Christus Settles Medicare Fraud Charges for Nearly $1M
HFA also allegedly helped hospitals reopen previously filed cost reports to seek reimbursement for costs that it had inadvertently failed to claim in its original cost reports, while simultaneously concealing from Medicare overpayments the hospitals knew they had received on account of the original cost reports, federal prosecutors said.
The settlement with Christus is the latest and last in a series of settlements with nine hospital defendants in the whistleblower suit that have cumulatively paid approximately $61 million to the federal government, including: a 2007 settlement in which the Loma Linda Behavioral Medicine Center in Redlands, CA, paid more than $2 million; and the 2006 settlement in which Jackson Memorial Hospital in Miami, FL, paid $14.25 million.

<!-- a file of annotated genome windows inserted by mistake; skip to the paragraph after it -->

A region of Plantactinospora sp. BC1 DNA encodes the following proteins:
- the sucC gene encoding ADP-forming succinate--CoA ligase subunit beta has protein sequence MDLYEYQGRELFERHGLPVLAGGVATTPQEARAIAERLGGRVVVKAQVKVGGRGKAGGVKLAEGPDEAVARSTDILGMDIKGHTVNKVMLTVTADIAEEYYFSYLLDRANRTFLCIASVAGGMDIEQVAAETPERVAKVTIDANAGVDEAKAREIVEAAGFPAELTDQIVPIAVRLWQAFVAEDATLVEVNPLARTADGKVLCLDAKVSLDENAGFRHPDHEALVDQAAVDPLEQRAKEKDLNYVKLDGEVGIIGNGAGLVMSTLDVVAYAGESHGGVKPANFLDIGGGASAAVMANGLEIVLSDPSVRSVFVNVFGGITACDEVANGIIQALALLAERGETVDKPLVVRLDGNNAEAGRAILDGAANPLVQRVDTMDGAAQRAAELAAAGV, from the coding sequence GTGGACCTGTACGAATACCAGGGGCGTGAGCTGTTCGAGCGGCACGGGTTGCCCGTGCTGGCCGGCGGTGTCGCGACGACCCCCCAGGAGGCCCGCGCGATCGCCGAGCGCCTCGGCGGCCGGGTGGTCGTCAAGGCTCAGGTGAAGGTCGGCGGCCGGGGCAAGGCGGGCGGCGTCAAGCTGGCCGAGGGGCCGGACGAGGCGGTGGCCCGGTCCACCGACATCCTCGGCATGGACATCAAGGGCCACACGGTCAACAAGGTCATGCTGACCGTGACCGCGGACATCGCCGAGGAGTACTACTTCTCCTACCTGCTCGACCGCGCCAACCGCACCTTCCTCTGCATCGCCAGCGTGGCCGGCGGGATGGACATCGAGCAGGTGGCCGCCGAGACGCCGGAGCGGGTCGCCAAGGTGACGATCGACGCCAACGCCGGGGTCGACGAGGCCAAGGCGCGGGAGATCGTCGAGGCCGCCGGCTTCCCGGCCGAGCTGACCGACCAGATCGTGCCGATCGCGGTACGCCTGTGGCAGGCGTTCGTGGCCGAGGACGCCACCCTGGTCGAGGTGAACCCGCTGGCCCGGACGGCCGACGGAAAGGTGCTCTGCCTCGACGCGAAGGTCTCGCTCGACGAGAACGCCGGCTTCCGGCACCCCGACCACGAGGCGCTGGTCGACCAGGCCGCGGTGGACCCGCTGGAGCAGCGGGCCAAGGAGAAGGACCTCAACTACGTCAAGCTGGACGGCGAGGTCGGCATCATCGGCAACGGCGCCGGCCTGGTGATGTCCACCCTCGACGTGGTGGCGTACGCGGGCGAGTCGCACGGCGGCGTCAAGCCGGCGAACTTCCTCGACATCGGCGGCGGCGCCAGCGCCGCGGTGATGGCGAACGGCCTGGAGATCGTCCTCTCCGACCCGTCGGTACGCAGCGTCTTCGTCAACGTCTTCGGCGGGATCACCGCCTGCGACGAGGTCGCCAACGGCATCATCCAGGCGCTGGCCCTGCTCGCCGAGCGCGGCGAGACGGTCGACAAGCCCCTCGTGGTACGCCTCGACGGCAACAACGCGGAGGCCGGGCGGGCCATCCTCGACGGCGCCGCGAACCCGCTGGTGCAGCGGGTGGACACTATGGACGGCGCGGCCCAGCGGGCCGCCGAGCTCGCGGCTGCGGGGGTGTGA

The settlement was negotiated by the United States Attorney's Office in Los Angeles.
John Commins is a senior editor with HealthLeaders Media.
- As Medicare Advantage Cuts Loom, Disagreement Over Program's Stability
- 3 Management Lessons from a Supermarket Debacle
- Medicare Advantage Carriers See 'No Choice' But to Accept Cuts
- Physicians to Appeal 'Docs v. Glocks' Ruling in FL
- CA Fines 8 Hospitals for Medical Errors
- Centralizing the Revenue Cycle Protects the Bottom Line
- Revenue Cycles Get a Boost from Simple JPEG Files
- IOM Identifies GME Problems, Calls for Finance Changes
- Employers Weigh Risks, Benefits of Private Exchanges
- Doctors Feel Pressure to Accept Risk-based Reimbursement